Additional Notes from the Issue Queues

  • Compatibility with Theme Developer module (7.x). There is a known incompatibility between this module and the Theme Developer module. Nothing serious will happen if the two are enabled side-by-side, but your galleries may not display correctly until Theme Developer is disabled. More details are available here.
  • Compatibility with AdvAgg Modifier module (7.x). Some settings offered by the Advanced Aggregation module (specifically the AdvAgg Modifier sub-module) may not be compatible with Juicebox. See here for specifics.
  • Launch straight to full-screen (7.x). If you are comfortable with custom Drupal theming techniques, you can setup your galleries to launch directly into a "full screen" (full window) mode. See these notes for details.
  • Juicebox Javascript API Usage. Some users of the PRO library may want to utilize the Juicebox Javascript API for their own client-side customizations, which requires access to each gallery's javascript object. The easiest way to do this is through the global juicebox_instances array. See these notes for more information.

Looking for support? Visit the forums, or join #drupal-support in IRC.


xeM8VfDh’s picture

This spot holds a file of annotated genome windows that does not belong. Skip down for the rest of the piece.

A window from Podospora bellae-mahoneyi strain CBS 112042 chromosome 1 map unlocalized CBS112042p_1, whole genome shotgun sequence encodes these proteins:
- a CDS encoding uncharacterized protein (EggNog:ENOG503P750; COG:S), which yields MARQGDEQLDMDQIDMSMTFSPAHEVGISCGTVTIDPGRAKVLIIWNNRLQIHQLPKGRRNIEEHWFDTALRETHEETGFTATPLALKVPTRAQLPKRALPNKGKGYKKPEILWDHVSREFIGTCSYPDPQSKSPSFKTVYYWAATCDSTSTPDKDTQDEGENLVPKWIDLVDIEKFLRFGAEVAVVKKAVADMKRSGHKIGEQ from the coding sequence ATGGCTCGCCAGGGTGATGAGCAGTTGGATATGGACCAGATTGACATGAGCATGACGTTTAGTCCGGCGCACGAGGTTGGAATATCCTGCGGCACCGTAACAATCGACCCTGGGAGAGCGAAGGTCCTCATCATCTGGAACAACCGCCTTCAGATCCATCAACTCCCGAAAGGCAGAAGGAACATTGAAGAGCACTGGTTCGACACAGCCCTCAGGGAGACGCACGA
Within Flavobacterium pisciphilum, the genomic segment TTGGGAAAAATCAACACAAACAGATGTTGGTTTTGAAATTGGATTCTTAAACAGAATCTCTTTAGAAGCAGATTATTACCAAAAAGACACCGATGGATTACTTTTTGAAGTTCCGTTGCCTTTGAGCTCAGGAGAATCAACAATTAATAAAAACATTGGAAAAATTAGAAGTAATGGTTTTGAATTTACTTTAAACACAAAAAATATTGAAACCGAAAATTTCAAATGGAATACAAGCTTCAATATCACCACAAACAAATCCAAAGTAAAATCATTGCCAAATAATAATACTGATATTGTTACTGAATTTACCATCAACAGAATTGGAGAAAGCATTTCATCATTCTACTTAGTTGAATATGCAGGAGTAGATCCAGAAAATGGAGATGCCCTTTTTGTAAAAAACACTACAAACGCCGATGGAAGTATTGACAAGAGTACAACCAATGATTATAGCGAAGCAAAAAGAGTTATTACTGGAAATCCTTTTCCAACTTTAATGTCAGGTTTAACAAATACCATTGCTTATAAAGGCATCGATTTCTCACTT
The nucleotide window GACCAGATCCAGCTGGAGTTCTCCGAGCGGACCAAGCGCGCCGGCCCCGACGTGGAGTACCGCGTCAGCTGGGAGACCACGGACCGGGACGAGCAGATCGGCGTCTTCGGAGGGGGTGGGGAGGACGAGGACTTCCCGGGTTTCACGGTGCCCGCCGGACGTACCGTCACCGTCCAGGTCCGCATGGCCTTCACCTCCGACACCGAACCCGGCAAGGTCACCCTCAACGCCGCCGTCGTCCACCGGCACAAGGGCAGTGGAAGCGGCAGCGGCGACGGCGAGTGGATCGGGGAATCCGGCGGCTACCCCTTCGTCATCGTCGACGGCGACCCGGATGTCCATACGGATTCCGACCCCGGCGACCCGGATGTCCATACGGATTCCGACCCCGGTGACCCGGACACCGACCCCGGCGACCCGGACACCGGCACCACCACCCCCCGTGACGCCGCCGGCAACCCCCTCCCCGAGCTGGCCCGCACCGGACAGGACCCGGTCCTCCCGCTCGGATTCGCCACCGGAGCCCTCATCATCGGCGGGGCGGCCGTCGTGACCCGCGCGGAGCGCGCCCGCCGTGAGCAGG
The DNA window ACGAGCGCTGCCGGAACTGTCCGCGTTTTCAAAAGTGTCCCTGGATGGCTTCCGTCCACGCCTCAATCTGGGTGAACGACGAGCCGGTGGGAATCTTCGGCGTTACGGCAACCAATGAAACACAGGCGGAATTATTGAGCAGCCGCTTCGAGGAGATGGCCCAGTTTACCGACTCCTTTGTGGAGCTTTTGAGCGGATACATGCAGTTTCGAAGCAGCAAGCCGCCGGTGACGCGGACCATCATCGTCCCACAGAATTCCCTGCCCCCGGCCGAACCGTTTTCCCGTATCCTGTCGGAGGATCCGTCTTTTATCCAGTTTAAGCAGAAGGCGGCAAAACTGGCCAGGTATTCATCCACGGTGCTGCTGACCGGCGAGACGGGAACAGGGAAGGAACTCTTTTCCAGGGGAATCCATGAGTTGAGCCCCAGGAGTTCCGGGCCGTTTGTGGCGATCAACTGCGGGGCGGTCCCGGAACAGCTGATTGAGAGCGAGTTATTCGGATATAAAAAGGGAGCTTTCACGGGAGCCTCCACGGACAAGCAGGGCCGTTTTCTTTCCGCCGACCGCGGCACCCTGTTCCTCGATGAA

The "Installation (7.x and 8.x)" section above indicate that the Libraries API module is required. While that module has an 8.x-3.x-dev release, the module page is showing:

"This module is currently being ported to Drupal 8, but is not usable yet."

And yet, the Juicebox HTML5 Responsive Image Galleries module page indicates that their Drupal 8 release "should be feature complete and stable enough for real-world usage and testing".

So, does the 8.x-2.0-beta3 release of Juicebox HTML5 Responsive Image Galleries not require the Libraries API module, or does it somehow work with the "not usable" 8.x-3.x-dev version of Libraries API module?


I should note, after installing the Juicebox 8.x-3.x-dev release, I am unable to enable it without first installing Libraries API, which is listed as a requirement in the module's info section. So, does it really work with the "not usable" D8 version of Libraries API. If so, should we expect it to break as development on Libraries API 8.x-3.x-dev continues?

It seems to work with the "not usable" D8 version of Libraries API. Is this really a dependency for the D8 version of Juicebox HTML5 Responsive Image Galleries? If not, it should be removed from the requirements lists so that the module can be installed without installing Libraries API. The documentation should also be updates. If not, should we expect that Juicebox HTML5 Responsive Image Galleries will break as development on Libraries API continues?

Thanks for the awesome module, btw.

rjacobs’s picture

The Librareis API module is indeed being used by the Juicebox module, so the dependency is certainly valid. Some of the specifics about how this affects things going forward gets a bit nuanced but if you are tracking the most recent versions of each module you should be in good shape. There is more info on this at

smartcow’s picture

Any suggestions as we have installed as mentioned, but it only allows one image to be uploaded.

brooke_heaton’s picture

For those of use (should be all) who use Composer to scaffold our D8 sites, is there a recommended method of installing juicebox with composer? Is there a Packagist or Github hosted version?